In Epiphania domini, Sermo primus
Sermon on the Feast of the Epiphany (Mt 2:1-12)
The star stood above the place where the child was. And the kings were amazed when they did not see a palace there, or a noble house, and they looked at each other saying, “How is it that the star is not moving?” Maximus says that the star emitted new and brighter rays, which told the kings “Here is the king whom you seek.” The kings dismounted from their horses and beasts, and one of them coming to the entrance of the cave lifted up the door covering a little, asking, “Who is here?” He saw the Virgin weaving and sewing. The other two kings approached, and when they saw the Virgin Mary, they immediately were seized with great devotion. She said to them, “My lords, what do you seek?” They asked: “Do you know where the one is who has been born King of the Jews, because we wish to adore him.” The Virgin Mary did not say that she did not know, but she said, “Lords, the great ones, the rabbis and rectors of the city ought to know.” She spoke the truth, and immediately the kings hearts were fully enflamed. And again going out they looked for the star which was standing immediately above, and not moving. It was even more beautiful. They returned to the Virgin and they said to her, “Have you a son?” She responded, “Yes, my lords.” “How long is it since you gave birth?” She replied, “Lords, today is the thirteenth day.” The kings said “Dear young woman, please show him to us.” Then the Virgin, knowing that they had come with good intentions, picked up the child from the manger, and held him out to them. They said: “What is his name?” The Virgin Mary replied, “Jesus.” In hearing the name they prostrated themselves and adored him saying, “O Savior, it is good that you have come. O Lord such is your humility that you have wished to come in a stable of this miserable world. You who are infinite in divinity, are now confined in humanity. You who are Creator, have become a creature. You who are immortally and invulnerably safe, have become vulnerable and mortal. O Lord this is such a grace!” And weeping they kissed his feet. Then adoring the mother, they said, “O Chamber of Paradise, Temple of God, Chalice of the Holy Spirit. O Blessed, you have brought to us a Savior.”
The evangelist says that opening their treasures they gave him gifts of gold, frankincense and myrrh. Gold for a great king, frankincense for the true God, and bitter myrrh for one who would suffer. And so the prophecy of David was fulfilled of this day saying, “The kings of Tharsis and the islands shall offer presents: the kings of the Arabians and of Saba shall bring gifts: And all kings of the earth shall adore him: all nations shall serve him,” (Ps 71:10-11). Note, they “shall serve him,” namely for the good reward and remuneration which he gives to his servants. Otherwise one serves the world, which brings death to his servants and delivers his soul to the devil, for eternal punishment. But Christ gives grace to his servants in this world, and glory in the next. Therefore he is to be served, and so Christ said, “The Lord your God shall you adore, and him only shall you serve,” (Mt 4:10).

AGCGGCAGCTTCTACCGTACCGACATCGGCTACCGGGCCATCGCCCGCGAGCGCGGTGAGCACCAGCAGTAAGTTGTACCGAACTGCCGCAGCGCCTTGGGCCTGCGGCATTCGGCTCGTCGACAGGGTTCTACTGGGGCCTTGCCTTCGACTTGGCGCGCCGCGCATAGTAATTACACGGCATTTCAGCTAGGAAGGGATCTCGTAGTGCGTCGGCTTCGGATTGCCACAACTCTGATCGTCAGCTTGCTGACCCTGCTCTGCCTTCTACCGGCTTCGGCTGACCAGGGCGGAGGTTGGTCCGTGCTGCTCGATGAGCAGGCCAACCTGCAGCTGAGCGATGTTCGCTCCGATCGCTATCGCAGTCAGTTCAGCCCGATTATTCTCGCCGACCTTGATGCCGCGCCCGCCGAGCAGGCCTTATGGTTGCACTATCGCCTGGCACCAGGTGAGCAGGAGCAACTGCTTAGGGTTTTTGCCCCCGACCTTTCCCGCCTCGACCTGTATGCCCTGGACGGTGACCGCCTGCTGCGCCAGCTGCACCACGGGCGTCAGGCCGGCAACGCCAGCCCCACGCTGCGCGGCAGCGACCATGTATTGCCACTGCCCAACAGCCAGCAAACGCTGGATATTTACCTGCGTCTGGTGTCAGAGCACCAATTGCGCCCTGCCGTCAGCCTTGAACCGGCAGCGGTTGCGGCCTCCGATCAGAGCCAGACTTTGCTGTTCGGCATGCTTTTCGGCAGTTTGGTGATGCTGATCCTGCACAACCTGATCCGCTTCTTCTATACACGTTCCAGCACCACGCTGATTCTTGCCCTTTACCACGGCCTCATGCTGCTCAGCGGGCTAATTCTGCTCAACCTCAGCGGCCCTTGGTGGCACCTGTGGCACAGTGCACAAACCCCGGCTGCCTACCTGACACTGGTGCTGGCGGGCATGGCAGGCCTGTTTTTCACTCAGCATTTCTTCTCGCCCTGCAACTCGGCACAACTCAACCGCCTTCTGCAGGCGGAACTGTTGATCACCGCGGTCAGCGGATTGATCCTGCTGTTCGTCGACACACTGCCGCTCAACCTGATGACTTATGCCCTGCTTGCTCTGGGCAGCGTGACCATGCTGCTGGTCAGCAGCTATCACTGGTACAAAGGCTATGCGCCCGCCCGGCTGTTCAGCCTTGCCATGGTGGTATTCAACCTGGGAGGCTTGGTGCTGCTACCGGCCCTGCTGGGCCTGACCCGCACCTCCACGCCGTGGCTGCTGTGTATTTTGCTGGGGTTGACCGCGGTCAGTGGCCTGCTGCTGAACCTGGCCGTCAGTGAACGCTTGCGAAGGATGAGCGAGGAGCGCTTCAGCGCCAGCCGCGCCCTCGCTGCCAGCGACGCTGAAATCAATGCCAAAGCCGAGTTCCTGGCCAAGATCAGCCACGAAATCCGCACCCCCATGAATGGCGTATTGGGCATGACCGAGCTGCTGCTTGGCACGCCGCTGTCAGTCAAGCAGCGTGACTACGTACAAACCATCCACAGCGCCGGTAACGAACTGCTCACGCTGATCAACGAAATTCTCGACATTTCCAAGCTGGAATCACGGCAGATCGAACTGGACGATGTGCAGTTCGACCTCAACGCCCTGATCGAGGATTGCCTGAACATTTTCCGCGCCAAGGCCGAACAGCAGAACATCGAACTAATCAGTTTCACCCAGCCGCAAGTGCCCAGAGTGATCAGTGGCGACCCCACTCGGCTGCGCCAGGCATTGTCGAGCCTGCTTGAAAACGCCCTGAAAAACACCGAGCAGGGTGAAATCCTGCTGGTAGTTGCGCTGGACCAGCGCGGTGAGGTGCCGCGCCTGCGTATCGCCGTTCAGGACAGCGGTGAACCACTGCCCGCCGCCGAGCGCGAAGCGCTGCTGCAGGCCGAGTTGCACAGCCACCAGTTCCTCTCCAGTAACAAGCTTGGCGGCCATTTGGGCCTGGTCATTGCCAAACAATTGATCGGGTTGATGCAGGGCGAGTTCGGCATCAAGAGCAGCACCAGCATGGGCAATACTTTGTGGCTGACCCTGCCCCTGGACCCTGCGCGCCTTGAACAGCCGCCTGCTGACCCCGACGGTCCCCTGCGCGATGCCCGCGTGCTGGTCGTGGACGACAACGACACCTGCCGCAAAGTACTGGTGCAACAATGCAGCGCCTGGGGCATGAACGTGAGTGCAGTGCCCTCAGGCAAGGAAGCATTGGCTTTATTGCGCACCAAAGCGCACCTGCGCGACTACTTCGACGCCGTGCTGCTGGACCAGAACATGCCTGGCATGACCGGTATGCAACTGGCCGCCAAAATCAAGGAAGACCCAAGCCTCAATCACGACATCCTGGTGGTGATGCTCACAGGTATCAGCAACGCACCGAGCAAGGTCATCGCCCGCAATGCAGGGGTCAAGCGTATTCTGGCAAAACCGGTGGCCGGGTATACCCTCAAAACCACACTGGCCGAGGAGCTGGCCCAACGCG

Then the holy kings prayed to God, that He might show them if they should return to Herod. But the Evangelist says, that “having received an answer in sleep,” from an angel, “that they should not return to Herod, they went back another way into their country,” (Mt 2:11).
Think a moment here, when Joseph came and saw such gold, incense and myrrh, how he rejoiced. But on the other hand he was saddened, that he was not judged worthy to be present for such a special event. St. Bernard says that they gave all of their gold out of love of God.
·From the example of the kings we ought to offer the gold of our conversion. Such a person can say with David, “I have loved your commandments above gold and topaz,” which is a precious stone, “therefore was I directed to all your commandments: I have hated all wicked ways,” (Ps 118:127-128).
·Second, the frankincense of devout prayer, saying, “Let my prayer be directed as incense [in your sight],” (Ps 140:2).
·Third we should offer the myrrh of penitential affliction. And such a one can say, “You shall … make me to live. Behold in peace is my bitterness most bitter: but you best delivered my soul that it should not perish,” (Is 38:16-17).